Cirrus Vice President Bill King says - like everyone - he was watching what had happened in New York City.
"Of course the last thing on our mind was that it could have been one of ours," says King. "When the call came in from the appropriate authorities advising us that it was one of our, we were stunned - absolutely stunned."
New York Yankee pitcher Cory Lidle and a flight instructor died when Lidle's Duluth-built airplane slammed into the side of a high rise apartment building.
One day after the crash, company officials weren't talking about damage control or protecting sales. Bill King was talking about the victims.
"Our thoughts immediately turn to the families," says King. "I mean ... this is a catastrophic, life changing day in their lives. And you're just stunned by that. Especially if you're a parent, as the pilot and the flight instructor were. You start to realize immediately the impact that this has."
The New York crash was clearly the single thing on everyone's minds at Cirrus Design. Company Co-founder Dale Klapmeier was up late into the night, monitoring news on the crash. Vice- President Bill King was fielding national media calls.
King says an accident like this affects Cirrus employees from the executive offices to the airplane production lines on the floor below.
"Everybody slows down," King says. "If your job is to put a nut in some type of a fixture, you put that nut in slowly. If you tighten something down you tighten it down slowly and deliberately. You tend to just be all the more cautious. It's just who we area as a culture. A day like today. We all stand back and start taking even just a heightened sense of concern and caution."
King's day is one of constant interruptions. A CBS crew wants to ride a Cirrus airplane. Company Co-founders Alan and Dale Klapmeier are in and out of King's office, usually with a cell phone to the ear.
King finds himself defending the safety of an airplane designed for safety.
The National Transportation Safety Board lists 56 accidents involving Cirrus airplanes since the first model, the SR-20, went into production six years ago. Twenty involved fatalities. The truth, King says, is Cirrus airplanes don't crash any more than other general aviation airplanes.
"Analyze it against the number of miles flown, you'll get one rate," King says. "If you analyze it against 100,000 hours flown you'll get a different rate. And they'll be right about industry average. And there's no reason why it should be."
Actually, coming in average is a frustration for the company.
"I will tell you that we find that offensively, and terribly frustrating, because we have dedicated our lives to the safety of flight," King says.
Others confirm the airplane's safety record.
Minnesota Public Radio News contacted eight Cirrus aircraft owners. All eight vouch for the plane's safety features.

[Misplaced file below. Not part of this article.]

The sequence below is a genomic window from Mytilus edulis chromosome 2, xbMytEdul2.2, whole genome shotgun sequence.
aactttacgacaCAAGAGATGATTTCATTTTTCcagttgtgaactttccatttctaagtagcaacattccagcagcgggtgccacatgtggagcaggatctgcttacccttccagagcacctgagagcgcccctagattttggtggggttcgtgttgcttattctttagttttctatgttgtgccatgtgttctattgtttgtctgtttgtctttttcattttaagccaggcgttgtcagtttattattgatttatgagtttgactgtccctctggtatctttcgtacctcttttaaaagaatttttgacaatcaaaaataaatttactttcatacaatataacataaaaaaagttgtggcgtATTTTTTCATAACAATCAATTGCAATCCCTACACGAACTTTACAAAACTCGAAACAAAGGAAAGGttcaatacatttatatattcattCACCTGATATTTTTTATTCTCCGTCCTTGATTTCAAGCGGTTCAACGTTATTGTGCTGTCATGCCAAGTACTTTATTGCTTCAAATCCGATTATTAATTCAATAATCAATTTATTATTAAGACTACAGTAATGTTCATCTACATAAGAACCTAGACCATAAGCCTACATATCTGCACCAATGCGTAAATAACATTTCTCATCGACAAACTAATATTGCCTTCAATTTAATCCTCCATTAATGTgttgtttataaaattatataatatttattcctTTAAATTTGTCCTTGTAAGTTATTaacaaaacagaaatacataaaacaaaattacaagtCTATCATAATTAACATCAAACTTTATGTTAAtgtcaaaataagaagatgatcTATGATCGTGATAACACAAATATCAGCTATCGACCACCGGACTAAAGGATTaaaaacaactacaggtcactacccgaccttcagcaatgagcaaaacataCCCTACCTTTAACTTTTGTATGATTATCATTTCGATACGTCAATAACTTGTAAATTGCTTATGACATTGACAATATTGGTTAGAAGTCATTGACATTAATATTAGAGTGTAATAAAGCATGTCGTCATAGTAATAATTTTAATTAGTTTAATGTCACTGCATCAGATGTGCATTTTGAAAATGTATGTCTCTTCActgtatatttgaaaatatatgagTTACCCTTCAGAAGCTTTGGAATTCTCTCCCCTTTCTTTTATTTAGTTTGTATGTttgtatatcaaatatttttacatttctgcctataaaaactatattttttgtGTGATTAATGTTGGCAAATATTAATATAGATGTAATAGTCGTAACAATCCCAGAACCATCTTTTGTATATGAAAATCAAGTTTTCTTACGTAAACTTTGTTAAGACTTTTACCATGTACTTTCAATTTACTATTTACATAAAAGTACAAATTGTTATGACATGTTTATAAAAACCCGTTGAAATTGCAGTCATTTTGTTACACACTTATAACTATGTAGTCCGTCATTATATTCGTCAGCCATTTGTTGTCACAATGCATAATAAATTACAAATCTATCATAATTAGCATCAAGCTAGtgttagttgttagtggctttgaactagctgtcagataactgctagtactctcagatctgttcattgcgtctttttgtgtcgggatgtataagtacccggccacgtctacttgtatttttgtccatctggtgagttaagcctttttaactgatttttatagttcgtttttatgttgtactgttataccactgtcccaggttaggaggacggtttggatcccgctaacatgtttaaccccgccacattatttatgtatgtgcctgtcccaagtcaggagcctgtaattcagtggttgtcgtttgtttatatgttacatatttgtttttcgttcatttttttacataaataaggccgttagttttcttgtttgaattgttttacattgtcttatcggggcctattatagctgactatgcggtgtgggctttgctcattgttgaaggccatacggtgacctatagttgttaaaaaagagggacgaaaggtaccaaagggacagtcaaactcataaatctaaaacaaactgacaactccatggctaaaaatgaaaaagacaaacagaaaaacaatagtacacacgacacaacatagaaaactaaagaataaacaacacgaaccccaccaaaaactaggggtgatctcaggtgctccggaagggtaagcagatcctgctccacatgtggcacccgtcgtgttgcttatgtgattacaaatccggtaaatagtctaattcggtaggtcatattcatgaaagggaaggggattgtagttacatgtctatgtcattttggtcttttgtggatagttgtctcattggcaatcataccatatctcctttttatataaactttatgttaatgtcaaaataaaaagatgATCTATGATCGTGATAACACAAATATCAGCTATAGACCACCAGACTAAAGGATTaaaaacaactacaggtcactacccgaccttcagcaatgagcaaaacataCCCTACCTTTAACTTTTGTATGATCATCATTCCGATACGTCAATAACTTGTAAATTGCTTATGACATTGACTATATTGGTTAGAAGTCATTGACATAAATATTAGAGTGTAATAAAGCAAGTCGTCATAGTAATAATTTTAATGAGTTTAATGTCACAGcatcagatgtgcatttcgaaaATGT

By the numbers, Cirrus is no better or worse than others, according to Mac McClellan, editor of Flying Magazine.
"Cirrus accident record(s), appear to be very typical for the category of airplane," McClellan says. "Whether you look at a model from Cessna, or Mooney, or Piper, or Beechcraft, the Cirrus doesn't stand out as being either safer or less safe; having a higher serious accident rate."
Some critics points to Cirrus pilots, who may be less experienced at the controls of an airplane. The Cirrus is designed easy to fly, sometimes compared to driving a car. But it's certainly no more difficult than others, according to McClellan.
"There's nothing, special, unique, more challenging or anything about the Cirrus that would make it any more difficult for a new pilot to fly than a comparable airplane," says McClellan.
And, he says, there's nothing that makes a Cirrus airplane potentially any safer than another, beyond the full aircraft parachute that can be launched above the airplane should the engine fail.
"There's absolutely nothing about it that is either harder to fly, or more challenging, and conversely there's nothing about it other than this couple of unique circumstances where the parachute might help, there's nothing about it that's potentially safer either," McClellan says.
Cirrus says the company provides pilots extensive training opportunities both in house, and through hundreds of certified flight instructors nationwide.
A National Transportation Safety Board spokesman says the board has not seen any pattern of inadequate training among Cirrus pilots during its investigations.
The long term fallout for Cirrus is impossible to measure. It could depend largely on results of the crash investigation. But there could be repercussions for the small airplane industry.
Some are saying the small airplanes shouldn't be allowed in congested corridors, or over high population areas like New York City. Katie Pribyl, Communications Director of the General Aviation Manufacturers Association in Washington D.C. says knee-jerk restrictions would be a mistake.
"You know the fact is this was an accident; a very unfortunate accident," Pribyl says. "And we would see it as highly irresponsible to call for restrictions on small aircraft before we know exactly what had happened, and really, in our mind, highly irresponsible, because it needlessly stokes public fears."
And a bad bit of publicity in year, she says, that may be safest yet for general aviation.
Pribyl says small airplane fatalities are running about 20 percent lower this year than at this time a year ago. She gives credit to government regulators; better pilot training; and safer airplanes, from manufacturers like Cirrus Design.